Sunday May 4, 7pm
WHEELER WINSTON DIXON
admission $6 – artist in person
Still from “The DC Five Memorial Film” (1969) © Image courtesy of Wheeler Winston Dixon
Microscope Gallery is extremely pleased to welcome Wheeler Winston Dixon for the first screening of his film works in over a decade. The author, professor and filmmaker, who stopped making films in 1994, last had his works screened in 2003 at a retrospective at MoMA, where the originals now reside. For the evening, Dixon presents a program of six early works made from 1969 to 1976 incorporating original footage shot in the world around him, including peace marches and Fluxus performance, commercials, and appropriated footage.
“Though he’s best known today as a scholar (his book The Exploding Eye provides a who’s who of 1960s experimentalists), Dixon’s short films are themselves visual catalogs of underground techniques: snarky Bruce Conner-ish montage, psychoactive Conrad/Sharits flicker effects, and Mekasian home-movie diaries. The distinctive Dixon kick comes from witty edits to far-out music. …” Ed Halter for The Village Voice, 2003
About this screening “Wheeler Winston Dixon” told Film International journal this month that it will be “quite probably the last public screening of my work, as they will never be available on DVD, and I will never put them on the web.”
Wheeler Winston Dixon is recognized as an author, professor, and underground filmmaker. His body of film work includes roughly 40 films, the originals of which are now in the collection of MoMA. He is the James Ryan Professor of Film Studies, Coordinator of the Film Studies Program, Professor of English at the University of Nebraska, Lincoln, and, with Gwendolyn Audrey Foster, editor of the book series New Perspectives on World Cinema for Anthem Press, London.
His latest books are Cinema at the Margins (2013), Streaming: Movies, Media and Instant Access (2013); Death of the Moguls: The End of Classical Hollywood (2012); 21st Century Hollywood: Movies in the Era of Transformation (2011, co-authored with Gwendolyn Audrey Foster); A History of Horror (2010), and Film Noir and the Cinema of Paranoia (2009). Dixon’s book A Short History of Film (2008, co-authored with Gwendolyn Audrey Foster) was reprinted six times through 2012. A second, revised edition was published in 2013; the book is a required text in universities throughout the world.
(approximately 45 minutes)
Color, Sound, 15 minutes, 1972
An examination of the American commercial lifestyle, recut entirely from existing television advertisements.
“… Magical realms, pubescent fantasies, dreams of wish fulfillment, all so innocuous and tame on the television set, assume strangely mythic proportions through Wheeler’s editing and even the mundane world we accept so readily begins to look somehow dreamlike and unreal. This fusing of dream and waking consciousness creates the magic of SERIAL METAPHYSICS ” – Bruce Rubin
THE DC FIVE MEMORIAL FILM
Color, Sound, 9 minutes, 1969
With John Dowd
The film begins with a young man writhing in a frenzy in an abandoned house, then moves to rephotographed films of a Nuclear Age Bomb Shelter childhood, thence to the woods for a pastoral interlude, and in one of my favorite sections of film I’ve ever shot, a color reel re-exposed ten times in the camera, an avalanche of images from parties, gatherings, friends and others; this section ends with John Dowd ominously signaling the viewer with a trouble light, as if to suggest that the celebration is over. The final movement of the film follows five young women, back from a peace march in DC, walking through Port Authority bus terminal at midnight, oblivious to the death around them; the entire film is scored to Charles Ives’ Fourth Symphony, Fourth Movement.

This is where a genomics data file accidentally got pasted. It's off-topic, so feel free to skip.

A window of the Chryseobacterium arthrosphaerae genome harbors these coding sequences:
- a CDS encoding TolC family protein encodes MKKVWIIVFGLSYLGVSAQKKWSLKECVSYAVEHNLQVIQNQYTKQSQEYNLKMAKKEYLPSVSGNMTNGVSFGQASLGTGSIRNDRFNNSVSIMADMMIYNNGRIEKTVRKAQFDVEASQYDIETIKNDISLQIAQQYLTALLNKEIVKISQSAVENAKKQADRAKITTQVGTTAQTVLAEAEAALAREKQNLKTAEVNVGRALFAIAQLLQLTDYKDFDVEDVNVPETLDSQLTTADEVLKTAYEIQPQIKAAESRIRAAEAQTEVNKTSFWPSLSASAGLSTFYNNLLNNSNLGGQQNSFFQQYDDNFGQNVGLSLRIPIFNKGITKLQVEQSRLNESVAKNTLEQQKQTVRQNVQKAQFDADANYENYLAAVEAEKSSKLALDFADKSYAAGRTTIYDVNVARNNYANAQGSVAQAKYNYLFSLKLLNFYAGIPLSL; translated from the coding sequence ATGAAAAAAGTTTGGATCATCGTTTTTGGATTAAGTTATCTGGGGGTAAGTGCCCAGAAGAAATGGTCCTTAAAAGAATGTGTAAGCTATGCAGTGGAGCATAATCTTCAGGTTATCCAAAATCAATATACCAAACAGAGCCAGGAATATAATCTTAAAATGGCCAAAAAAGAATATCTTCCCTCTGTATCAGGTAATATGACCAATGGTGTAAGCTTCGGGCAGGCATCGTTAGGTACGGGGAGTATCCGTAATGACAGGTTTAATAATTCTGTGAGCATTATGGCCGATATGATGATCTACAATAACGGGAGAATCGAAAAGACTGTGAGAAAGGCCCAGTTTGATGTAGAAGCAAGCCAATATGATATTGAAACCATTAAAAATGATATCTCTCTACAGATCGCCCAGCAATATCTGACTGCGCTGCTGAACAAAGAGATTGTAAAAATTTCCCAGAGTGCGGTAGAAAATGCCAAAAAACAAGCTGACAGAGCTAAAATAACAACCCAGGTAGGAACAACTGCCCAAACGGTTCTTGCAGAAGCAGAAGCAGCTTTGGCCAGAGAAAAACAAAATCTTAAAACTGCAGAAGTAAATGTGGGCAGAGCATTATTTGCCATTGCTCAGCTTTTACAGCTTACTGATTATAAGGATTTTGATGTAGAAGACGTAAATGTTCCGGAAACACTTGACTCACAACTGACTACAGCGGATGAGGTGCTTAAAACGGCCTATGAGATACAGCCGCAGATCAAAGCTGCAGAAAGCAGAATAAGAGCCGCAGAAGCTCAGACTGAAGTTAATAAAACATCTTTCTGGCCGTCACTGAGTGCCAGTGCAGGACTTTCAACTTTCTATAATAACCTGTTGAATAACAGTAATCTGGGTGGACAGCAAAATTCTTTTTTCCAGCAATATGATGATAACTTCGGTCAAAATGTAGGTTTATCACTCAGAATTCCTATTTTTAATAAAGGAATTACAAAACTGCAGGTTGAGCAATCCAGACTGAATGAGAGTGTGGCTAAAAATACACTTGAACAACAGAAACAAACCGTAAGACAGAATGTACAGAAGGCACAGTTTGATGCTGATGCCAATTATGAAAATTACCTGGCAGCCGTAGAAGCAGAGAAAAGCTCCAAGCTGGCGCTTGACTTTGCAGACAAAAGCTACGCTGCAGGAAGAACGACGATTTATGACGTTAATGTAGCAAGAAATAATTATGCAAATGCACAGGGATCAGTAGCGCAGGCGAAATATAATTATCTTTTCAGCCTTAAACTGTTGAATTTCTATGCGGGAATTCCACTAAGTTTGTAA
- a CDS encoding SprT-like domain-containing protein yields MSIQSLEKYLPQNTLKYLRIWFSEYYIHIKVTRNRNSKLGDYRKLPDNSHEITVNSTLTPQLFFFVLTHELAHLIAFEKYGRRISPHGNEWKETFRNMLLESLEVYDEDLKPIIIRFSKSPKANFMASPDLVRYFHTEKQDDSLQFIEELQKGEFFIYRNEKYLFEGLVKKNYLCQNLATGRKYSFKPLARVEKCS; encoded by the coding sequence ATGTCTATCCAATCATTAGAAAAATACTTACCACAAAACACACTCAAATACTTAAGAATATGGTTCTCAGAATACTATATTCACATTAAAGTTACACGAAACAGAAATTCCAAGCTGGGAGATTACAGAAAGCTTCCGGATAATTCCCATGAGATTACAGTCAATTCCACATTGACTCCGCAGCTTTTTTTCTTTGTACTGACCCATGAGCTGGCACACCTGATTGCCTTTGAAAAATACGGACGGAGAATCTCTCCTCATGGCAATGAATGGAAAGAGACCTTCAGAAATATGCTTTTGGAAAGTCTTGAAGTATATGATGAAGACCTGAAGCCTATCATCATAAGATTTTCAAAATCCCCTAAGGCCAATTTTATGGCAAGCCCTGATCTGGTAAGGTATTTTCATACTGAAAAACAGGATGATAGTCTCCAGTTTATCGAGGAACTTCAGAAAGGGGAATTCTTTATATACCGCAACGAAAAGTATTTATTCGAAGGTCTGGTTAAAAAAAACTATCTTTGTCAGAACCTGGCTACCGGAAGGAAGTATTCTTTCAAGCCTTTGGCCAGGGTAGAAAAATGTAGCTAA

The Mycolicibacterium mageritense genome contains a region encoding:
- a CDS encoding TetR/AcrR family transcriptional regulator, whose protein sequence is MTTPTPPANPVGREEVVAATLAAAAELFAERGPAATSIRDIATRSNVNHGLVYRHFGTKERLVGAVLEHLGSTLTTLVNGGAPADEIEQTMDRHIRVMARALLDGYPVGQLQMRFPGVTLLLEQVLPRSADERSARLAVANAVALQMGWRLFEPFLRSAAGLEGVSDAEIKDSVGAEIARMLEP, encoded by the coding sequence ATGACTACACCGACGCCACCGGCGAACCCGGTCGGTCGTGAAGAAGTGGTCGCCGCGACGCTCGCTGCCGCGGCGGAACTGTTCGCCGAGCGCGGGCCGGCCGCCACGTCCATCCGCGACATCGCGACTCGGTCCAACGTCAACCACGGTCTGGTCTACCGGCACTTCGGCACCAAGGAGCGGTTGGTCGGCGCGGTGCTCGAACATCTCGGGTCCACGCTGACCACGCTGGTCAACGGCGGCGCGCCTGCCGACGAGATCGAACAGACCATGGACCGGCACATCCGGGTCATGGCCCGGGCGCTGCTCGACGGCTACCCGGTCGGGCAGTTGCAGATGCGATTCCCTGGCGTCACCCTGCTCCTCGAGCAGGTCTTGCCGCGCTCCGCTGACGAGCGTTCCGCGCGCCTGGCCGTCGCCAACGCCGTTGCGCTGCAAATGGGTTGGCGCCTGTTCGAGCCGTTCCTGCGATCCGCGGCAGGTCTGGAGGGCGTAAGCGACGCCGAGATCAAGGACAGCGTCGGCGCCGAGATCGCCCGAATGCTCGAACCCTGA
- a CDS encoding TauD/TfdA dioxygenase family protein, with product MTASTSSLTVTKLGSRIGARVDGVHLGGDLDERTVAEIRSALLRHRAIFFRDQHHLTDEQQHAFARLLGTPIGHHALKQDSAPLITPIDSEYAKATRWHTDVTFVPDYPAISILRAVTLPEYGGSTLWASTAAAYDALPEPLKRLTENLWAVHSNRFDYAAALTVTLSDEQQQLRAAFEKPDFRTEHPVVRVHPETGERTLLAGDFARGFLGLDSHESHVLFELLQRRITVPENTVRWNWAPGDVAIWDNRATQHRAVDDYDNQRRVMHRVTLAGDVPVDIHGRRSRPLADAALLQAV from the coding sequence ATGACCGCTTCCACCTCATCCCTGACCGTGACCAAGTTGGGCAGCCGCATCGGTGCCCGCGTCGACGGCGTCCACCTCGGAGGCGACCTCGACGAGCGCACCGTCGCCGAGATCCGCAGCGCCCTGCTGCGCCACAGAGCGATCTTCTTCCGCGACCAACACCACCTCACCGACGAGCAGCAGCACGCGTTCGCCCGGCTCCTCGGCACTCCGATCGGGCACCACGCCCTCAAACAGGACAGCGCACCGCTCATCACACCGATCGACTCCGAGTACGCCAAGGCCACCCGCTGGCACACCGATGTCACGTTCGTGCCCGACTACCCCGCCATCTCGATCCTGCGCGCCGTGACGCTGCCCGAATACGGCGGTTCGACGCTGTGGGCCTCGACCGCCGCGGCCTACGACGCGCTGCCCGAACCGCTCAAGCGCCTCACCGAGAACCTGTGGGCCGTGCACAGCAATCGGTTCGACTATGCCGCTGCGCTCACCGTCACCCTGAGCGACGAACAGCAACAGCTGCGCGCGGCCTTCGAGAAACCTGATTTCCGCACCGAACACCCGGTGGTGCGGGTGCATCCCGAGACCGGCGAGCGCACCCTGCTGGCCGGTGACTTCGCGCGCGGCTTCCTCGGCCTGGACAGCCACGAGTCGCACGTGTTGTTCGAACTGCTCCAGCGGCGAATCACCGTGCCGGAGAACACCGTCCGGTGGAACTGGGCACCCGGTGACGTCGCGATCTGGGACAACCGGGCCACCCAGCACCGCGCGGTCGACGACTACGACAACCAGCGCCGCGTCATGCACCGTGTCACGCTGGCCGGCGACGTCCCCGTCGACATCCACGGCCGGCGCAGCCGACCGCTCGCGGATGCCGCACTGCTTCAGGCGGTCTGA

QUICK CONSTANT AND SOLID INSTANT
Color, Sound, 4 minutes, 1969
With Rod Townley, The Fluxus Group, John Wallington. Soundtrack: Gerard Malanga
The film documents a Flux Mass at Voorhees Chapel at Rutgers University in 1969; intercut with footage of Rod Townley on this Harley 1200, plus the paintings of John Wallington. It also gathers together a group of my closest friends during this period in the manner of Alfredo Leonardi’s classic BOOK OF SAINTS OF ETERNAL ROME.
Black and White, Sound, 3 minutes, 1969
The wedding of Donna and David Hildreth (1969) with their son, Bryan. Soundtrack: Gabriel Fauré. With Michael Downey, Rich Mahr, William Malloy.
Color, Sound, 3 minutes, 1970
With Edward Williams; soundtrack by Henri Pousseur
A young man’s dreams of immortality double back on themselves, as he discovers that no matter where you ultimately arrive in legend, you find yourself at the point of initial departure.
Color, Sound, 4 minutes, 1974
With Jon Voorhees, Berenice Klein, David Kofke Sound: The Mix Group/ Ravel
“An unusually balanced film, a very simple film (but then, one which knows itself), an evolution of feeling poised (occasionally) on a single pinpoint of light, its two ‘halves’ like two thought processes which counter each other without ever encountering Light is the subject matter, beginning in sun and ending at fireplace But this continuity is not permitted to disturb the singular emotion of the film I am especially intrigued by the stops and-starts within zoom and pan movements-these metamorphizing eye-movement more exactly than the usual smoothness thus keeping the work most carefully personal ” – Stan Brakhage
DANA CAN DEAL
Color, Sound, 4 minutes, 1976
With Saura Bartner, Kenneth Weissman, David Marotta. Soundtrack: courtesy Alan Lomax. From an idea by Jon Voorhees
Three separate events: the birth of a litter of pups at a British reform school for delinquent minors in 1946; a dentist’s convention in Cincinnati circa 1936; and common place views of New York City in the 1920s as interpreted by a visitor from Ohio.